Chairman, Southern Leaders of Thought (SLT), Prof Ben Nwabueze, on Thursday said it is sad that the National Assembly has constituted itself into a big obstacle in the way of restructuring the country, declaring that the exercise was not a matter that could be implemented by amendment of the 1999 Constitution.
Nwabueze said this in Lagos at a press conference he addressed on behalf of SLT and attended by prominent Nigerians, including Prof Akin Oyebode, Prof Anthony Killa, Chief Solomon Asemota, Chief Tola Adeniyi, Prof Sola Ehindero, Kimson Okoko, Mr Wale Okuniyi, among others.
“Re-structuring is not a matter that can be implemented by amendment of the 1999 Constitution. It imperatively requires a new Constitution adopted or approved by the people at a Referendum.
“It is sad that, while a clamour for re-structuring is reaching a crescendo and is sweeping across the country, the National Assembly is still regaling us with talks about constitution amendment, and is buttressing its position by the erroneous assertion that the 1999 Constitution can only be amended or altered (Sections 8 and 9) but cannot be abolished and replaced by a new constitution.
“By taking this untenable position, the National Assembly makes itself a big obstacle in the way of Re-structuring,” Nwabueze stated.
According to him, the view that the 1999 Constitution can only be amended or altered but cannot be completely abolished and replaced by a new Constitution is erroneous.
He said this was so because that stand failed to take into account the fact that the said document was only a Schedule to a Decree 24 of 1999, pointing out that decree was an existing law under Section 315 of the 1999 Constitution and like all existing laws within Federal competence, could be repealed by the National Assembly.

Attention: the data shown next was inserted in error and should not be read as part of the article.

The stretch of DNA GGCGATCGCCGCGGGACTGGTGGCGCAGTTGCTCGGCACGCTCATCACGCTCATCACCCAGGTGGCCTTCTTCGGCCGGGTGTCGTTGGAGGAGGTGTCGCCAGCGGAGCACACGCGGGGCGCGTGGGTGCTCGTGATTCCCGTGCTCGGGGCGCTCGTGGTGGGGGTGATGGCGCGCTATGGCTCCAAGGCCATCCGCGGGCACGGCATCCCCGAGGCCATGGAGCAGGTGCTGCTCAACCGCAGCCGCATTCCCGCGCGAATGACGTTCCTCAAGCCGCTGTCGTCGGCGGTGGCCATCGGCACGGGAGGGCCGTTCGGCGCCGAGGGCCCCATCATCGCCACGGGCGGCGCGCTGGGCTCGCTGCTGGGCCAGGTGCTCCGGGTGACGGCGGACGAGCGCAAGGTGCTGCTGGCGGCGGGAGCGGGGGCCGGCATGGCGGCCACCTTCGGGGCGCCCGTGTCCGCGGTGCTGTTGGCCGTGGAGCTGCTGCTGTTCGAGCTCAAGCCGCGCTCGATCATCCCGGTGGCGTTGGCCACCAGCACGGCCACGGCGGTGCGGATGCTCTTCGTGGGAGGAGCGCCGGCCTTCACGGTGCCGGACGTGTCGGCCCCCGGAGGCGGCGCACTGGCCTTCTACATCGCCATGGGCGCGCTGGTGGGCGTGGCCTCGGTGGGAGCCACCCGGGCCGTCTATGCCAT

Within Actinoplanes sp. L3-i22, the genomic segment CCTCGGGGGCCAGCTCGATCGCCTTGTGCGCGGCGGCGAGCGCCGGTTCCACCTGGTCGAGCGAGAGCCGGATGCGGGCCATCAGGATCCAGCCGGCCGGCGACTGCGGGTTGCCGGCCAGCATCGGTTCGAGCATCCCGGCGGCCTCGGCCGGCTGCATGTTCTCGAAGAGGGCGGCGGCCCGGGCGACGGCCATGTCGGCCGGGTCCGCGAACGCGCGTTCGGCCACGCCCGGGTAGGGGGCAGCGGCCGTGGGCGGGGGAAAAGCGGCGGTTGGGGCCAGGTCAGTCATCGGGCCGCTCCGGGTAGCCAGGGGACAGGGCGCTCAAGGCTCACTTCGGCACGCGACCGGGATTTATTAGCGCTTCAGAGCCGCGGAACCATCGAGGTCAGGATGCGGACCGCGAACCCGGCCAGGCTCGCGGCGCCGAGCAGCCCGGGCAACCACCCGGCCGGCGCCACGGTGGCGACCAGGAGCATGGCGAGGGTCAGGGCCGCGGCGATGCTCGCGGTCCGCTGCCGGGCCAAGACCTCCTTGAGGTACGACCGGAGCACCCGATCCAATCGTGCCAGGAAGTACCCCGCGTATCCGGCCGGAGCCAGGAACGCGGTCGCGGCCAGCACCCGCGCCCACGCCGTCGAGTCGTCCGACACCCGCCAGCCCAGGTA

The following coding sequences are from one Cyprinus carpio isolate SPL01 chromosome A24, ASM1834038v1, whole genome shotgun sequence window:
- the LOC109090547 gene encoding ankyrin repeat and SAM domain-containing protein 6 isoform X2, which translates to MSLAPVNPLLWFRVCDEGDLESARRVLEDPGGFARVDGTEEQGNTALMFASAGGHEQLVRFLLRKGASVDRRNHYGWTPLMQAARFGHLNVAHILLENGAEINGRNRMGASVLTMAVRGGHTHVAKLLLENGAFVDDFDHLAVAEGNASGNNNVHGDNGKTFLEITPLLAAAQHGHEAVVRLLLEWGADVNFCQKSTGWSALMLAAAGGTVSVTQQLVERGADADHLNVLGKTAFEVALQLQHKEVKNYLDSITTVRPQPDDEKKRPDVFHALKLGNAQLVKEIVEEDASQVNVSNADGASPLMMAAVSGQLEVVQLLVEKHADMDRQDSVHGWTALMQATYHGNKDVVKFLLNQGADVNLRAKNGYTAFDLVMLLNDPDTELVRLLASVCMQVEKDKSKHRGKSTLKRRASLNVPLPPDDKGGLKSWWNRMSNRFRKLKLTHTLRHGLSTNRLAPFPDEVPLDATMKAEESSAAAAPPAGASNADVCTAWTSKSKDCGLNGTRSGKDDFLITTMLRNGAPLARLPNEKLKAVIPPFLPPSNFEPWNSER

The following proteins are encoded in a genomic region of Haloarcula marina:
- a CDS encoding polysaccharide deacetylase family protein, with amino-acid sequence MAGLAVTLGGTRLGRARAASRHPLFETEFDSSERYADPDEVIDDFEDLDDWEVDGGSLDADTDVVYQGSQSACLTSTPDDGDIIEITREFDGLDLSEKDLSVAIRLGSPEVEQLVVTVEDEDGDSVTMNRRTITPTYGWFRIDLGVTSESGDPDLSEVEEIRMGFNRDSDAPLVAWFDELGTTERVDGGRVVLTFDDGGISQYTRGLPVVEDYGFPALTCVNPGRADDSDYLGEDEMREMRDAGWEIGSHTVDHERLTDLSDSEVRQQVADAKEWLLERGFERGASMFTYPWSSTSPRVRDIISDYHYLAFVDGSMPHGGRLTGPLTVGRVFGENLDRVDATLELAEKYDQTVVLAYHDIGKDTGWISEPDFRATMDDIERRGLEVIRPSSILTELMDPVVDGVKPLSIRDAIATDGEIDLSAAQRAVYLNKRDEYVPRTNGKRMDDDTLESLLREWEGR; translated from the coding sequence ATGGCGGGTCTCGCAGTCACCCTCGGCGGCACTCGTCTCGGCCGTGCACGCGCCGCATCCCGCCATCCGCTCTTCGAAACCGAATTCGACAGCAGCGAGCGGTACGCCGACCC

“Upon the repeal of the Decree, the 1999 Constitution completely disappears from existence,” he declared.
“We think the way forward for Nigeria is for the people, in the exercise of the power inherent in them as a sovereign people, to make, through a Referendum, a new Constitution, constituting a new political order. The process must be led by a President, as the elected leader of the people imbued by an ardour for change,” Prof Nwabueze said.
Speaking on factors that had negated the objective of true Federalism in Nigeria, Nwabueze said the “most crushing” among them was “over- concentration of political power and financial resources in the Federal government far beyond what they were under the 1960/1963 Constitutions and the over- concentration of financial resource and relations in the Federal Government.
According to his, this is an affront to true Federalism in no less a grievous degree, saying “an arrangement whereby every month officials of the state governments, including quite often the state governors himself, go, cap-in-hand, as it were, to Abuja for their share of the money in the Federation Account disbursed or paid out to them by officials of the Federal Government as paymasters is a negation of true Federalism; it is simply carricatures of true Federalism.”
“In our circumstances as a country, with a vast expanse of territory, comprising a great diversity of ethnic nationalities, with divergent interests and outlooks, it seems generally agreed that a Federal system, truly so- called, is the system appropriate to our situation.
“We, therefore, conceived re-structuring as requiring, modified as necessary, the restoration or re- establishment of the kind of Federalism that existed under our 1960/1963 Constitutions. That is the central object or purpose of Re- structuring,” Prof Nwabueze reiterated.